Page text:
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Tribes, MGM Clash Once Again Over Commercial Casino Prospects

Michael Blann/Digital Vision

Yet another legislative committee grappled this week with the best way to expand casino gaming in the state. The Finance Committee was considering a bill that would solicit bids for the building of a third casino in the state in an open competitive process. 

It's the third legislative approach that's now under consideration.

There's another bill that would open competition under different terms, and a bill that would specifically license a partnership of Connecticut's two federally-recognized tribes to build a casino in East Windsor.

That latter approach is intended to allow the tribes to compete with a casino currently being built by MGM Resorts International in Springfield, Massachusetts, just 13 miles from East Windsor.

The tribes said the state stands lose millions of dollars annually if it goes the route of opening up a competitive process.

Dr. Clyde Barrow, who studies casino economics, and who’s been retained by the tribes, said the state would immediately lose the $260 million in slot revenue payments that currently comes annually from Foxwoods and Mohegan Sun.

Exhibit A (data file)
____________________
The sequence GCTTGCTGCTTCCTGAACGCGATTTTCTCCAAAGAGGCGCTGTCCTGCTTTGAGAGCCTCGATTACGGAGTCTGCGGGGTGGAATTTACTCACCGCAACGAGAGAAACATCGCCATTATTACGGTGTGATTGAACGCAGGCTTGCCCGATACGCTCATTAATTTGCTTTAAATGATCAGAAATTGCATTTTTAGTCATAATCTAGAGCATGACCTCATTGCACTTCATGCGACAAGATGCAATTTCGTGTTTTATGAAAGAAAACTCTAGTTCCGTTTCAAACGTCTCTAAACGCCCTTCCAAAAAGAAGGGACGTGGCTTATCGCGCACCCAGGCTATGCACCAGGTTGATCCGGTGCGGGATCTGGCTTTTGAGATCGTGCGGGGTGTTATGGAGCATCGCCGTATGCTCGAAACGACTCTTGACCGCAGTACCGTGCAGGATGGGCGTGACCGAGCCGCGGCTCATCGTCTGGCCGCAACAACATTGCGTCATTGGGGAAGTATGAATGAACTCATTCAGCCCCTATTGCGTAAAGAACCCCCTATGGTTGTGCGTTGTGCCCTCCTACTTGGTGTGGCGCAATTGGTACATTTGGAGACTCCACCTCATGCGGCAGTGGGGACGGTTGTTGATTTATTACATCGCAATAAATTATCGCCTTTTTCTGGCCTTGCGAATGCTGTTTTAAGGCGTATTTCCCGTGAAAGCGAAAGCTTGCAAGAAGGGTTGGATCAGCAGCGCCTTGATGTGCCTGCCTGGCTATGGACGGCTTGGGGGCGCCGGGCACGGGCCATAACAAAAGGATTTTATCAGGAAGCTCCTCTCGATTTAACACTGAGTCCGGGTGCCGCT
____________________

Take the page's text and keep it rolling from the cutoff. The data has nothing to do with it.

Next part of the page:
"Not only would they no longer be obligated to make those payments -- federal law would prohibit them making those payments," he told lawmakers. That's because the tribes contend that allowing an outside commercial competitor to build a casino in the state would violate the compact under which the payments are made.

And Barrow went even further, saying the money the tribes save could be used against any competing facility that's licensed within the state.

"That gives them a $263 million war chest against that casino," he said. "Basically you would have a $1.1 billion casino competing against two casinos that don't pay taxes at all."

Most of the focus in alternative scenarios has been on opening a casino in southwestern Connecticut to draw in gamblers from New York.

But Barrow said the current prohibition on licensing a facility in New York City itself will expire in just a few years, leaving any southwest Connecticut facility hurting for business.

"It's going to end up as the Trump Taj Mahal of Connecticut," he warned. "It's going to be filing for bankruptcy within 30 days."

MGM Resorts International, which wants to bid on a casino in the state, contends that Connecticut will leave money on the table if it fails to go through a competitive bid process.

"If you're going to make the policy decision to have a third casino, you should do it in a way that maximizes jobs, that maximizes economic benefit to the state," said MGM legal counsel Uri Clinton.

"In a competitive environment, people put their best foot forward," he said. "The development agreement negotiated between East Windsor and the tribes guarantees a pitiful number of jobs."

Clinton denied that beginning now on a competitive bid process would cause unnecessary delay in creating a third casino, saying the state can set short deadlines for bidders.

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